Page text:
To some extent, this case is a roadmap to circumvent the First Amendment. Find a local judge willing to just say no, put it in the hands of a friendly jury inclined to award millions, and you too can own a fairly big media outlet. When it’s the little guy against big media, the latter usually owns the road and can crush the resources of the little guy. It’s good to have a billionaire to bring the playing field past level to tilt in the little guy’s favor.
When the media is the little guy, say a lone blogger with an unprofit (as opposed to non-profit) blog, the cost of defense will most likely mean he will walk away from a better financed challenge, unless the jurisdiction has a strong Anti-SLAPP law in place.
Thiel isn’t the only wealthy individual who sought to take down his media adversary. Wealthy people are often targets of undesired media attention, and often believe their money and might is reason enough for the media to cave to their demands. Before, most well-financed media would tell the rich guy to get lost, confident in their knowledge that the First Amendment would protect them. At the very least, they would have their day in court before an impartial judge to make their case.
Now, there is doubt. Where once media was bold, now media is reluctant. Even if they win against the Peter Thiels, they don’t want to go through the local judge’s flippant “denied,” the jury awarding $140 million against them and potential ruin. Right or wrong, they don’t need the aggravation and expense, and so they may heed the cold wind blowing onto their keyboards and be chilled from posting that controversial story.
Most of you won’t see this as a problem. Your grasp of the First Amendment has been bastardized beyond repair from the constant barrage of empty platitudes, like the infamous “you can’t yell fire in a crowded theater” trope. It’s not your fault that you are First Amendment morons; you’ve been played by forces trying to manipulate your sympathies. You never stood a chance.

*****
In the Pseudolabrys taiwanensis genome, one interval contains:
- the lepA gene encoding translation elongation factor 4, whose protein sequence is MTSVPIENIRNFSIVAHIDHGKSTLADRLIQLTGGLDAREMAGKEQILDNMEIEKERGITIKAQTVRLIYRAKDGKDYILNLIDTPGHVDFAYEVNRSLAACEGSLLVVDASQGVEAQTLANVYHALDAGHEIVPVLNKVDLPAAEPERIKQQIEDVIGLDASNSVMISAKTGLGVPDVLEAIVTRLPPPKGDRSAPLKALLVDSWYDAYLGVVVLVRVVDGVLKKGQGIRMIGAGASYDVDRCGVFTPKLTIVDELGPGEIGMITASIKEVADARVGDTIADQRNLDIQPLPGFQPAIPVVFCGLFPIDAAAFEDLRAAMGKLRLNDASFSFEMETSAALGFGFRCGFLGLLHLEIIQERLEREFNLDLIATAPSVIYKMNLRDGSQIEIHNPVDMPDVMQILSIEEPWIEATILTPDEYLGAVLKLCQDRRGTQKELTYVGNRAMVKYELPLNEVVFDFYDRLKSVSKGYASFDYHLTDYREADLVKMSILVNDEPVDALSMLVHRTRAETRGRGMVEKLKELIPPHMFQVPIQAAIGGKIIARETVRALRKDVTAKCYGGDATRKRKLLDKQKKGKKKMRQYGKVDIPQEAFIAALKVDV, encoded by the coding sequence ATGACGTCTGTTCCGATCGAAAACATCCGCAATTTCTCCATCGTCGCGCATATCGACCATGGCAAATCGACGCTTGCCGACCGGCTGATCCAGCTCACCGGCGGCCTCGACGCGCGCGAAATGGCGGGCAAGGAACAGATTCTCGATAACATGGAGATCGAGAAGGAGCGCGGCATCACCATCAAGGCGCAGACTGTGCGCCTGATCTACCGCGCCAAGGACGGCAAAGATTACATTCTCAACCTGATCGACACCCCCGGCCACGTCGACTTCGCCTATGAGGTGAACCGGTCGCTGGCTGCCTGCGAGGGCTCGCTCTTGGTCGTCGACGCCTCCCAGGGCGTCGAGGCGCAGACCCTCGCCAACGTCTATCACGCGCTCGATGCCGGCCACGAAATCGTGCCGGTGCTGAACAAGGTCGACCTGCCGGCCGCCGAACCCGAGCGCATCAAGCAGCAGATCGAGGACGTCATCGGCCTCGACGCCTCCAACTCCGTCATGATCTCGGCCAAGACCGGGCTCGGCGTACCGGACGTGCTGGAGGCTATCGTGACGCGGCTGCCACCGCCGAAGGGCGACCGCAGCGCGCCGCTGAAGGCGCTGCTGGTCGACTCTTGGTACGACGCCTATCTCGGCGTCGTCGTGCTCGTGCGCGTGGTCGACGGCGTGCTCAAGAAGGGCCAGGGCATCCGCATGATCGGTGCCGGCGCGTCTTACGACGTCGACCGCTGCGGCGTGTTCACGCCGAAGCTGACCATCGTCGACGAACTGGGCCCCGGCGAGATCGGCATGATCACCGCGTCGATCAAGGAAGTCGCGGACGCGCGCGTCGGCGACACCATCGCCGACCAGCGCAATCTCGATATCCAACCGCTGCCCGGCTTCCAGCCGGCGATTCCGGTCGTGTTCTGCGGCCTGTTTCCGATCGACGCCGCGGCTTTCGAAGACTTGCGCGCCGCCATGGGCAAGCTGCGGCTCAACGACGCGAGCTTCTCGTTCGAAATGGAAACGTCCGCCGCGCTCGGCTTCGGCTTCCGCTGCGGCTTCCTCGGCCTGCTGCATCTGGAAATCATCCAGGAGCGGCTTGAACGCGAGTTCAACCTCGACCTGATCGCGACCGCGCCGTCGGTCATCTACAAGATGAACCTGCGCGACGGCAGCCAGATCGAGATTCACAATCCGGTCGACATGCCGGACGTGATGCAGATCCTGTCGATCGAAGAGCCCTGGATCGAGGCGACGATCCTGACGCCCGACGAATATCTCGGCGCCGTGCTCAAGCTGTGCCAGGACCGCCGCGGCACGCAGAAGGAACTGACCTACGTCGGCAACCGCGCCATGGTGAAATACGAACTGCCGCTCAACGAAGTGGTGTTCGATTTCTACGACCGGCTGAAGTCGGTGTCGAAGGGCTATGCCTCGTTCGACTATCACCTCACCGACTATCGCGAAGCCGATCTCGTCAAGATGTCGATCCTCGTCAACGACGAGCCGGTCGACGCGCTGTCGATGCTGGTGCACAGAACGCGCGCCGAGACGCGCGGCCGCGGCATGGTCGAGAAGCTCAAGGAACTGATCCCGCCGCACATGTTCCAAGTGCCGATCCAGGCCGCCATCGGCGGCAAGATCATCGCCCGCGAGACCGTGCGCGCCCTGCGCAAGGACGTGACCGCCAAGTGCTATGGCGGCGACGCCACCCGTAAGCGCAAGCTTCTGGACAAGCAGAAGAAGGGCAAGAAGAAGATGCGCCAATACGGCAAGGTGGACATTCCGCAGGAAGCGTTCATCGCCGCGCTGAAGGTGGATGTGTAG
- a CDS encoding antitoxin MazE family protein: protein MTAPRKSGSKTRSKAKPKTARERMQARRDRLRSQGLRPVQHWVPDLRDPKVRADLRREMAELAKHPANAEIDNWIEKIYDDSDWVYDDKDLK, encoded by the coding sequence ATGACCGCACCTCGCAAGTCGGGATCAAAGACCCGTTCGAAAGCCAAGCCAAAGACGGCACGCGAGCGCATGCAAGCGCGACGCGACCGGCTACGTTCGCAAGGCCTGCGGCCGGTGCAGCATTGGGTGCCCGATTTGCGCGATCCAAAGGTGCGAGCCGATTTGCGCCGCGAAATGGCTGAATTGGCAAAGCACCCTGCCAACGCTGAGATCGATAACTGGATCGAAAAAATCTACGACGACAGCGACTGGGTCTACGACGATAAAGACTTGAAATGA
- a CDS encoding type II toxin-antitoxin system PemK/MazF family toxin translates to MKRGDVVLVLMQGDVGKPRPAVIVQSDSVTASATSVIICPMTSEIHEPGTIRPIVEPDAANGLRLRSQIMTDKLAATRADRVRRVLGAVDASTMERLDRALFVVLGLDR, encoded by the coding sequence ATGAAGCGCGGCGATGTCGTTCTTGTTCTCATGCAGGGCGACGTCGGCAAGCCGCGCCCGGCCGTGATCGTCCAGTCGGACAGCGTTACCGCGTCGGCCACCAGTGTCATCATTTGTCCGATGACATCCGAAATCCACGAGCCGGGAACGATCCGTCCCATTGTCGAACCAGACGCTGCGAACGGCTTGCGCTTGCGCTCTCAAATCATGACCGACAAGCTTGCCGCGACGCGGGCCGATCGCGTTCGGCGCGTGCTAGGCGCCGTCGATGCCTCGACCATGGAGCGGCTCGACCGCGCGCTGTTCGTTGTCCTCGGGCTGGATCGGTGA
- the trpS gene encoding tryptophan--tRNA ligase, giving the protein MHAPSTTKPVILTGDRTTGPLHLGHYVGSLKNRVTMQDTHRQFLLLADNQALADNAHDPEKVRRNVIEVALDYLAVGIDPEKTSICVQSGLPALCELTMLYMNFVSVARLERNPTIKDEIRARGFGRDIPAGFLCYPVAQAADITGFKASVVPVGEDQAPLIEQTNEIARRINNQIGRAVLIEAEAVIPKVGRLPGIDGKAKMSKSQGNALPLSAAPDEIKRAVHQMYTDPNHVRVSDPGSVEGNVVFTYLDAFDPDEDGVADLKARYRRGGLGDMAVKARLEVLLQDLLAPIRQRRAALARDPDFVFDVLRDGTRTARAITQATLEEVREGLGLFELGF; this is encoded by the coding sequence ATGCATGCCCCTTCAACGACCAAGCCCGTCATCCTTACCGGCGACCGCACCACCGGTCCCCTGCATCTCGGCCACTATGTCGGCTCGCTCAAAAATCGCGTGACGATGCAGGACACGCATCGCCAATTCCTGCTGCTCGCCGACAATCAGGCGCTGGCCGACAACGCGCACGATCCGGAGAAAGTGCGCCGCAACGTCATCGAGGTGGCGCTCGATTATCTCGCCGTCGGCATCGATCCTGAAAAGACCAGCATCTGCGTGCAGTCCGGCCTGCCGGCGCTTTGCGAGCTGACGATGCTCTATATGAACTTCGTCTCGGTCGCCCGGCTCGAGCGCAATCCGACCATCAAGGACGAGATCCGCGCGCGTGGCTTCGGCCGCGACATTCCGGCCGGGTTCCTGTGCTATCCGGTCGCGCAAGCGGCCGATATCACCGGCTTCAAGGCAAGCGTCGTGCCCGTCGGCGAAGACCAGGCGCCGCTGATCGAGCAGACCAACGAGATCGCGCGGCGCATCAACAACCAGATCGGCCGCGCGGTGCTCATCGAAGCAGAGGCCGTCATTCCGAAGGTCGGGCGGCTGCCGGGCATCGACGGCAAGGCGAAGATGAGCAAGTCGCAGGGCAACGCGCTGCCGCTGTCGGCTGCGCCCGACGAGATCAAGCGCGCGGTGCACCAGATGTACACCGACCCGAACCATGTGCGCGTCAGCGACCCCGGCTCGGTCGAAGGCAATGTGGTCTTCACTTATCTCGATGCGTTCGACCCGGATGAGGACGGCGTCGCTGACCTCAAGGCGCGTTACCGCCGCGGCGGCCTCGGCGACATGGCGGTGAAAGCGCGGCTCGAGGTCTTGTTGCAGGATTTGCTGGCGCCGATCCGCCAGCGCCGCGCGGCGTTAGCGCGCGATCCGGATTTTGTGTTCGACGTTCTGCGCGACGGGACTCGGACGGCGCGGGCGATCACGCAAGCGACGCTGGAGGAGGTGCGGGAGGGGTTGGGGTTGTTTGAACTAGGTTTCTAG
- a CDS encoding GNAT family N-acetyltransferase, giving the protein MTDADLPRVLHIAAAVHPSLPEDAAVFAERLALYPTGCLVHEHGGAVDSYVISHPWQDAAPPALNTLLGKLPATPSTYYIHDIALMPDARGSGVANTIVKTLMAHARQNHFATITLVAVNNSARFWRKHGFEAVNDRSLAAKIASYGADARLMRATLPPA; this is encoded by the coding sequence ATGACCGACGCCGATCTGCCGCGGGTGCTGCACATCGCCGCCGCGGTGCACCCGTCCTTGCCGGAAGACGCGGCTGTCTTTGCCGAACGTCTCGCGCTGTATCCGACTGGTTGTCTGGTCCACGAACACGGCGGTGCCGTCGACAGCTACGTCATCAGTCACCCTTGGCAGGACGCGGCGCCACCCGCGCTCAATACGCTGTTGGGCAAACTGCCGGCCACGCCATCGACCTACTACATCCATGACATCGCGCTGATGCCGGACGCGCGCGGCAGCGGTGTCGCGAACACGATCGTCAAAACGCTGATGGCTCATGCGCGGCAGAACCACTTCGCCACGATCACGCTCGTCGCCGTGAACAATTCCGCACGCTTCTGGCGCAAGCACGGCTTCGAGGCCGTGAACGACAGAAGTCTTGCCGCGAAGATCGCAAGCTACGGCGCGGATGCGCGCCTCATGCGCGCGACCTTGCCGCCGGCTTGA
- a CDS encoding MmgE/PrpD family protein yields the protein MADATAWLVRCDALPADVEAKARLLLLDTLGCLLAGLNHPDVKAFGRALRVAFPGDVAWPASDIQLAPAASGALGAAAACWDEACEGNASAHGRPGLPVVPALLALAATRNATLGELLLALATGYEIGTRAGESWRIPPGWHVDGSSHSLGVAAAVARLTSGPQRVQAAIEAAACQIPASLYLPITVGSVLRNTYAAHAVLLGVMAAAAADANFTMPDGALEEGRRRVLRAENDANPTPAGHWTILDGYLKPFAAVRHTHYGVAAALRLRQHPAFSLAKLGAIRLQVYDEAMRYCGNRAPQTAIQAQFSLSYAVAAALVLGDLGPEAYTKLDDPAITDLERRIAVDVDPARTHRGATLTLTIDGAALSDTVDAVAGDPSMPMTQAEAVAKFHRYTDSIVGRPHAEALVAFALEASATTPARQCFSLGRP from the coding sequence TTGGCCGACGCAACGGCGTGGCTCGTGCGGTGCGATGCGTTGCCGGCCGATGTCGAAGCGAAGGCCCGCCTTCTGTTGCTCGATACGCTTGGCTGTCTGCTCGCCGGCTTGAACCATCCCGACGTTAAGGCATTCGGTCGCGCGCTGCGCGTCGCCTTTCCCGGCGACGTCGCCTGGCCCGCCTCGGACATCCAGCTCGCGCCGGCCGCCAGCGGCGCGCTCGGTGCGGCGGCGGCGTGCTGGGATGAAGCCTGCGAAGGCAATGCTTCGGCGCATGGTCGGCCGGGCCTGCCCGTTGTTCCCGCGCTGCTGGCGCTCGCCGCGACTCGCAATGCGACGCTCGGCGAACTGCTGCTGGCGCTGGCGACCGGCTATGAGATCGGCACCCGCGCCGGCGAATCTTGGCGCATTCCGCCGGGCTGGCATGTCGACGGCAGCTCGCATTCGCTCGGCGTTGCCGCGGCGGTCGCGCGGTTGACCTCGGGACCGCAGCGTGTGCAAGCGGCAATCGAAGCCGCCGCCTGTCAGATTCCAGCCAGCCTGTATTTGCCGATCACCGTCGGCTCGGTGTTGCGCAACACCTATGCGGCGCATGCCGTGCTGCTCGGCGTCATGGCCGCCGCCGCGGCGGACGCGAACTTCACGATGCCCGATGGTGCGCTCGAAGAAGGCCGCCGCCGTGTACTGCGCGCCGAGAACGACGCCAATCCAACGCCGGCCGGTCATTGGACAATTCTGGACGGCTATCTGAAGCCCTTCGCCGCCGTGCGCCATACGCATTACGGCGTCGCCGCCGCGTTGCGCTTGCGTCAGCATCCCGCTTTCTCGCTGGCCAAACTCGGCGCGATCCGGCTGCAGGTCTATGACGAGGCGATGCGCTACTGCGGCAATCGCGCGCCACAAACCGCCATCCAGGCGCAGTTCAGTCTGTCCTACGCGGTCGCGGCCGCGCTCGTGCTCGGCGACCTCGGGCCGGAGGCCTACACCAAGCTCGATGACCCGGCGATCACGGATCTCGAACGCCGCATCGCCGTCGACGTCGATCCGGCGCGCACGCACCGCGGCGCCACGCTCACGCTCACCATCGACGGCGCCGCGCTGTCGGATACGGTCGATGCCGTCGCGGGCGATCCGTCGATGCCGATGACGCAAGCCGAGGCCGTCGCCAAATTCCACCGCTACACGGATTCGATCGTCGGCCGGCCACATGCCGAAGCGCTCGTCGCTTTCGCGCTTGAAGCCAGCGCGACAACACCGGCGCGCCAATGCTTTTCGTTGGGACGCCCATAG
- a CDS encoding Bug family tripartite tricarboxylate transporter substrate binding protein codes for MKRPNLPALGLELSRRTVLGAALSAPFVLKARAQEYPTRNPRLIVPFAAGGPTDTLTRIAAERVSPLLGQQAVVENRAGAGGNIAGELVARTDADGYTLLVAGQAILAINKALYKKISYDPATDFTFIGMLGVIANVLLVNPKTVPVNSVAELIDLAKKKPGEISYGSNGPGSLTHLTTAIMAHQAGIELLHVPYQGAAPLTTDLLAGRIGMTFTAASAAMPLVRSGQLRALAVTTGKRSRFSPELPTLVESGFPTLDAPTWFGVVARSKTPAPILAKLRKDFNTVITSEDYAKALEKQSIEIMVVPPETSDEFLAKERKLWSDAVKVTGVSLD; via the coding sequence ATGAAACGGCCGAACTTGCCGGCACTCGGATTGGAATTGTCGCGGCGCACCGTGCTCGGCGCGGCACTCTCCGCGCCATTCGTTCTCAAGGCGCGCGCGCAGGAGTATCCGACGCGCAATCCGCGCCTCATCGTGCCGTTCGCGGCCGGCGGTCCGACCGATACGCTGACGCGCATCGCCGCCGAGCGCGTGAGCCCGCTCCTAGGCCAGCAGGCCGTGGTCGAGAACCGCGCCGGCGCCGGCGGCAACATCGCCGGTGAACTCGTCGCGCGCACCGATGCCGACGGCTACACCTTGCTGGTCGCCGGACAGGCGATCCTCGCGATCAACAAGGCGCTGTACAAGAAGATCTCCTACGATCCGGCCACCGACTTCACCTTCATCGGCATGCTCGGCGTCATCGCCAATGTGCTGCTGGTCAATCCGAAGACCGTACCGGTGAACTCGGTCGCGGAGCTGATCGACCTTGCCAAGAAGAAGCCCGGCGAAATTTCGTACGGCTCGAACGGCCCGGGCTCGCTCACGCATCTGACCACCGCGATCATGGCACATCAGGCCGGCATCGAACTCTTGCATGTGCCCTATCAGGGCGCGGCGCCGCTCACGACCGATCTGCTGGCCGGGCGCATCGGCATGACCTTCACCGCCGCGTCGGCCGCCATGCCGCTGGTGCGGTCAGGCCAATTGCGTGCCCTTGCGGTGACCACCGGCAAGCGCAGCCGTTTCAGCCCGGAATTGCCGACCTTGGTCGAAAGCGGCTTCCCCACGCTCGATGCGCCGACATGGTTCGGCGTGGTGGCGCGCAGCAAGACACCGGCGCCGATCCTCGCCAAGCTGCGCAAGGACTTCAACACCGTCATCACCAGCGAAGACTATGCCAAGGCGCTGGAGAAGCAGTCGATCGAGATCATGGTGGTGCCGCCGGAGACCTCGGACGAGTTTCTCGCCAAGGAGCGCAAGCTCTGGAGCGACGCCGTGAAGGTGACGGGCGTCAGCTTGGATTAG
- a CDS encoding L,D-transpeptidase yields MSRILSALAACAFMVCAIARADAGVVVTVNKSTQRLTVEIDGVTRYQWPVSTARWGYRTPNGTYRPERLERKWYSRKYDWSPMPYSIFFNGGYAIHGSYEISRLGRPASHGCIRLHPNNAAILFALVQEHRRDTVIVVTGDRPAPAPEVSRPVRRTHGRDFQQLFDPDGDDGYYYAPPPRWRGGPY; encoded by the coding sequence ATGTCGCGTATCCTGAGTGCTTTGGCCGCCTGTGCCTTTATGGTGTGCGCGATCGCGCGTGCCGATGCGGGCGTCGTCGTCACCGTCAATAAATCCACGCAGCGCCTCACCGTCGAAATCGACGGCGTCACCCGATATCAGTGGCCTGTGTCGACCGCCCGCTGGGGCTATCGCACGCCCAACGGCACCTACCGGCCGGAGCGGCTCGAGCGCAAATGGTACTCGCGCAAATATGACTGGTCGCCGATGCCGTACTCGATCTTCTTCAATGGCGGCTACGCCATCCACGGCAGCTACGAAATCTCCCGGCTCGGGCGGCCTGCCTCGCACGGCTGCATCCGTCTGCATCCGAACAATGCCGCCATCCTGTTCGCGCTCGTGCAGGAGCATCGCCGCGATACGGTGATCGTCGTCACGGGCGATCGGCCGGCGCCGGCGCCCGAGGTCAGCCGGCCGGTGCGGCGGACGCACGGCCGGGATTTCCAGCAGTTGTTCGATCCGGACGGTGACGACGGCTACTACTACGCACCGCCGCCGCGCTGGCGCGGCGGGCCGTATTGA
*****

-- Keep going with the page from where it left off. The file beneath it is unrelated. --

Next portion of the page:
Gawker is gone, but with it goes the good as well as the bad. Gawker is gone, but so too is a little slice of the New York Times, whose battle with General Westmoreland might never have been fought to the end had it happened today. Some in the media, upon learning of Gawker’s demise, reversed their hatred of its sleaziness and praised Denton for the stories he broke, the real news Gawker broke first.
The good is gone too. Not just the good that Gawker did, but the good you will never know about, the good that didn’t appear in the New York Times or NPR, or Slate, Vox, Salon, Ars Technica or SJ. Name your favorite flavor. You will never know what editorial decisions are made to not publish something to avoid being Gawkered.
That may be fine with you, but (and I say this to every individual who reads this), you are not the free speech god who decides where the line is drawn for everyone else. Your mother lied to you. Your feelings are not conclusive. Only the feelings of twelve locals matter now, whoever they turn out to be.
Epilogue: A curious by-product of bankruptcy is that while Univision now owns Gawker, it’s content, its desks, its intellectual property, it’s pens, assuming they have pens, it doesn’t own its people. If some guy, let’s call him Nick Benton, was to start a new online media business, let’s call it “Hawker,” and offer jobs to the writers who once worked for Gawker, and they accepted those jobs and wrote posts to appear on a new website, there doesn’t appear to be anything that Hulk Hogan or Peter Thiel could do to stop him.